Under an agreement with the relevant Government organistations, this revenue would have to be used to control any remaining wilding pines not removed during harvesting operations, and any subsequent wilding trees that emerge following control. This of course is conditional on the fact that there are no seed sources located upwind from the area in question. At a time when pest control funding is essentially nil, employment is substantially lower. By using our method of approach, we’re able to create those jobs and increase employment using funds generated by the very problem in itself
As with any wilding pine control, it is likely that multiple rounds of control and multiple different methods of control would need to be undertaken to remove seed remaining in the soil. Douglas fir has a coning age of approximately 12 years, therefore, control would need to be undertaken every 6 to 8 years for two to three “maintenance” cycles to ensure the removal of any trees before they are allowed to cone. The success of any control operation is of course dependent on the presence of any upwind seed sources.
Figure 1 below provides a cumulative cash flow summary of the revenue earned versus estimated control costs from now until control would likely be finished.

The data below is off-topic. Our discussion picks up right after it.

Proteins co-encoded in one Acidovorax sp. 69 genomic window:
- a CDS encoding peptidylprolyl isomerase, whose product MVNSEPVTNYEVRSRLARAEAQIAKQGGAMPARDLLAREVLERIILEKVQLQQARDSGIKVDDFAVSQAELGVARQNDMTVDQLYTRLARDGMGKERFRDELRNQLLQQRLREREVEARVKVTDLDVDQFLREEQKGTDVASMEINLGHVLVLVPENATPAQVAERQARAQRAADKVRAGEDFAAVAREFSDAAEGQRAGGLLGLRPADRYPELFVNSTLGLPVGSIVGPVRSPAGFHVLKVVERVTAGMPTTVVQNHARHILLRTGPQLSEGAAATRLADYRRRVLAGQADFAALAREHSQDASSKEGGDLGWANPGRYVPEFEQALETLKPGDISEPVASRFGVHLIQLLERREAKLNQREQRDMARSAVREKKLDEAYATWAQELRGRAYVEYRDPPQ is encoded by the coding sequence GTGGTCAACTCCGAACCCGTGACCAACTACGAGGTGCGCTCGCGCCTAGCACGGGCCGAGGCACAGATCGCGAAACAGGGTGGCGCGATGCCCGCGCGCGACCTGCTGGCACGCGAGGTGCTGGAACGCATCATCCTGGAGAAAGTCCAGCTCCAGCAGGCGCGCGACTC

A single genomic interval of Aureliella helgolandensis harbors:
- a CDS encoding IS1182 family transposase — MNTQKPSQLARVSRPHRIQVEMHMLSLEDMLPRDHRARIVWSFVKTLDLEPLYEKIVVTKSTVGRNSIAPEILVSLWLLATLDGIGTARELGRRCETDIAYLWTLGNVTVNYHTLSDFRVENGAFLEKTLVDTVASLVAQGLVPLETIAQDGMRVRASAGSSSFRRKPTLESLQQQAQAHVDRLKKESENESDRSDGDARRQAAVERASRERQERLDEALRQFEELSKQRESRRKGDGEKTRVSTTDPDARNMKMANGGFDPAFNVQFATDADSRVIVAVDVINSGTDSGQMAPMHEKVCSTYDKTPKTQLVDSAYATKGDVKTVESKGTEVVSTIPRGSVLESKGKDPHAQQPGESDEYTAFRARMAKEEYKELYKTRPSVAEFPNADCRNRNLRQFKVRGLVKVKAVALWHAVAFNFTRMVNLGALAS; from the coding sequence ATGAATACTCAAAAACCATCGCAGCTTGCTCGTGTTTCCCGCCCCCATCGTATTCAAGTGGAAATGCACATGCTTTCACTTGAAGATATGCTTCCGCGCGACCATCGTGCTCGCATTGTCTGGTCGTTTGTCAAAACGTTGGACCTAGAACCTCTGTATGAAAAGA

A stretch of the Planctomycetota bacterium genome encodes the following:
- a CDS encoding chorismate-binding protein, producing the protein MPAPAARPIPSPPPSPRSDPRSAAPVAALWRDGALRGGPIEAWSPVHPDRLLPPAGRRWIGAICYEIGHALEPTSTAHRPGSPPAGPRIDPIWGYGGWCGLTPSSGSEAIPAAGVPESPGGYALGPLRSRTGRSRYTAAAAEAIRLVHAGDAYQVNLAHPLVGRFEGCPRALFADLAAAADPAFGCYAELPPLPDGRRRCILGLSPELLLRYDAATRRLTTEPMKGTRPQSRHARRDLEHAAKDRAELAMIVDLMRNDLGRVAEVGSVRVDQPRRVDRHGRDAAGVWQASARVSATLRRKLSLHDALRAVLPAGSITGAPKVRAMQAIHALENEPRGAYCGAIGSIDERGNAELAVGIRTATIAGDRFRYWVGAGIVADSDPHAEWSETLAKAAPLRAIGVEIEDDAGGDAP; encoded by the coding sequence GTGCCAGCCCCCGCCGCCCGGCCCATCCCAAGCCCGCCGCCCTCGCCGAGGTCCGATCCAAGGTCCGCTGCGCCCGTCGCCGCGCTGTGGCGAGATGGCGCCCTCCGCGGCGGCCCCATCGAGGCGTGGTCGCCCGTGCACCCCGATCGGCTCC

Figure 1: Cumulative cash flow from NZU earnings, harvest revenue, and eradication for 300ha of Douglas fir, 2023.
In summary, the wilding pine issue in New Zealand is not going to go away without some innovative thinking. At Agri Intel, we want to be a part of the solution by leading the way with initiatives that can help farmers and Government to tackle this gigantic issue…
If you have native forests that you are interested in registering into the ETS but have concerns about weed management, feel free to get in touch with the team at Agri Intel. We can guide you through the process and provide advice tailored to your specific situation.
Matt Hall – m:027 6766 587 e:firstname.lastname@example.org